New Delhi: The government’s push to provide clean cooking fuel to every household has turned India into the world’s second largest LPG consumer whose demand is projected to rise 34 per cent by 2025, Oil Secretary M M Kutty said Tuesday. Speaking at the Asia LPG Summit here, he said active LPG consumers have grown at a compounded annual growth rate (CAGR) of 15 per cent – from 14.8 crore in 2014-15 to 22.4 crore in 2017-18.
“Rapid increase in population combined with LPG penetration in rural areas has resulted in an average growth of 8.4 per cent in LPG consumption, making India the second largest consumer of LPG in the world at 22.5 million tonnes.
“As per (oil) ministry’s projections and forecasts, LPG consumption is expected to grow to 30.3 million tonnes by 2025 and 40.6 million tonnes by 2040,” he said. The government, he said, has taken a number of initiatives to promote usage of LPG across the country especially in rural households which otherwise depend on traditional fuels that are hazardous to health and polluting in nature.
Under Pradhan Mantri Ujjwala Yojana (PMUY) of providing free cooking gas (LPG) connection to poor, over 6.31 crore connections have been provided since the launch of the scheme on May 1, 2016.
“Before March 31, 2020, we will provide LPG connections to 8 crore households under PMUY,” he said, adding that “LPG connection is issued in the name of the women member of the household.” Speaking at the summit, Oil Minister Dharmendra Pradhan said the Pradhan Mantri Ujjwala Yojana was launched in May 2016 with the objective of providing free LPG connections to 5 crore women belonging to poor households over a period of three years.
“With the successful implementation of this programme, this scheme has been revised to target 8 crore LPG connections by the financial year 2020. With the revised targets, the scheme now covers all the vulnerable and disadvantaged sections of the society having no LPG connections,” he said.
He said the coverage of LPG in the country has now reached close to 90 per cent, rising from about 55 per cent in 2014. “We are confident to meet our target of 8 crore connections in the pursuit of tackling health and environmental problems and driving social change through women empowerment.” LPG is supposed to replace traditional cooking fuels in rural kitchens such as firewood and cow dung which not only contribute to environmental degradation but also have serious health implications on users.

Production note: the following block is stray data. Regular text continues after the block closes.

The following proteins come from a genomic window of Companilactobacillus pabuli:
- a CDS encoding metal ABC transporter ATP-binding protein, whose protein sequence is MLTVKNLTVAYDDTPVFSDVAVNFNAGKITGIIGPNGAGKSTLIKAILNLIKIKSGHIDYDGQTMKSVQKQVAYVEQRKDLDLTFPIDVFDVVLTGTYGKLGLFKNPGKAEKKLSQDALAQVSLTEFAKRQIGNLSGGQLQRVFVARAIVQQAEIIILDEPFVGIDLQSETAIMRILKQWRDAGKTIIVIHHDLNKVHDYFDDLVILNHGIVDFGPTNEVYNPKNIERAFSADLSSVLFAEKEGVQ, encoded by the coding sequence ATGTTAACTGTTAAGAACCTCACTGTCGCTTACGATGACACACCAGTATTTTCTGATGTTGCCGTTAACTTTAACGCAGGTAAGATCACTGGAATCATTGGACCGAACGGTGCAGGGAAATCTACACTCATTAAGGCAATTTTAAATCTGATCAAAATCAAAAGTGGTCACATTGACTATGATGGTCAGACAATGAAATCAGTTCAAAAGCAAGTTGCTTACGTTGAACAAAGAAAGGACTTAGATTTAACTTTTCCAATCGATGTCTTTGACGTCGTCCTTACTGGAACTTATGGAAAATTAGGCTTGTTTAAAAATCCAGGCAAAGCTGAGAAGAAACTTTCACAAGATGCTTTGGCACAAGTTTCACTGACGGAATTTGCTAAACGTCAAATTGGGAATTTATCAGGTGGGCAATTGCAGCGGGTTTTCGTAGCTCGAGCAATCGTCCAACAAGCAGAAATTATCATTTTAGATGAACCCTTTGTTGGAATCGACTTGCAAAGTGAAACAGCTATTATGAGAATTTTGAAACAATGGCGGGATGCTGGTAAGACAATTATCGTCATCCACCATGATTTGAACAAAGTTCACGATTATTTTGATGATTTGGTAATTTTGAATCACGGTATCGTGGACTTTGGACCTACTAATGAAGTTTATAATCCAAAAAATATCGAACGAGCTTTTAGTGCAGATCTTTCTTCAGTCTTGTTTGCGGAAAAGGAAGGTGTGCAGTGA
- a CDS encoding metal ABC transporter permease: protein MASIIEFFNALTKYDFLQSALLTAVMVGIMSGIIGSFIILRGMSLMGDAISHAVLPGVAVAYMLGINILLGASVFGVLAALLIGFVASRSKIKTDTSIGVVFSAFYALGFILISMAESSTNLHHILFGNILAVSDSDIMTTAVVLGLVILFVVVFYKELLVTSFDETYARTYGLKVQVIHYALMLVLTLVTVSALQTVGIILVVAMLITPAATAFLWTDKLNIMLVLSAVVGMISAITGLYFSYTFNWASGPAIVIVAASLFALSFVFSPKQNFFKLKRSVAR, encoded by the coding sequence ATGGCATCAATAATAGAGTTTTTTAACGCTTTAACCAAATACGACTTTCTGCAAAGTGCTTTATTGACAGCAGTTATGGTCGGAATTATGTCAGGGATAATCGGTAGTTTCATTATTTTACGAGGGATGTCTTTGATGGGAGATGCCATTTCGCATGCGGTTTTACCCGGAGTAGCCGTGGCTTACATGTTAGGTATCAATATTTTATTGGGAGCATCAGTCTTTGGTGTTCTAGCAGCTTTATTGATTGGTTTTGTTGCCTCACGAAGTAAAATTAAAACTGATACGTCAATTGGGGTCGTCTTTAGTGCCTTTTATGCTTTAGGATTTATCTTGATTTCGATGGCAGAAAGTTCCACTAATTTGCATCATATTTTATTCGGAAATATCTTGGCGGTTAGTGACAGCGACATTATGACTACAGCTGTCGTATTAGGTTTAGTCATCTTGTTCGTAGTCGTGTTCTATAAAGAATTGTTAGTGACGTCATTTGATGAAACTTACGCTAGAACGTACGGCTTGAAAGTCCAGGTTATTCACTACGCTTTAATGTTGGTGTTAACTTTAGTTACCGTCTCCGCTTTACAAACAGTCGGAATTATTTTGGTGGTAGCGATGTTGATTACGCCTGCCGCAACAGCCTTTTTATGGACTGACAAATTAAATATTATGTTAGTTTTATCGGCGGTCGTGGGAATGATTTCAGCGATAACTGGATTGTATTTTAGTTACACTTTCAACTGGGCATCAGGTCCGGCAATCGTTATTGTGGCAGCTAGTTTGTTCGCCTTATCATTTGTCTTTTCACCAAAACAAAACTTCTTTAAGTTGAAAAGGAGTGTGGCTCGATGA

“With estimated imports of above 12 million metric tonnes in the financial year 2018-19, India stands as world’s second largest importer of LPG, after China. The country’s LPG imports have registered remarkable trend in the last five years, growing at a healthy CAGR of 12.5 per cent, surpassing import volumes of Japan in the financial year 2017,” he said. Also, the government has started transferring the LPG subsidy directly into bank accounts of the beneficiaries, thereby eliminating duplication and fake users. “So far, more than Rs 96,625 crore has been transferred into the bank accounts of consumers,” he said.
Under the Direct Benefit Transfer, rather than supplying LPG cylinders at subsidised rates, the government now supplies cylinders at market prices and transfers the subsidy amount into bank accounts. “This has helped to cut subsidy leakages by curbing diversion of subsidised LPG and ensuring that the actual intended beneficiaries receive the benefits of subsidies. Through this scheme, the government has generated savings of about Rs 50,000 crore,” he said.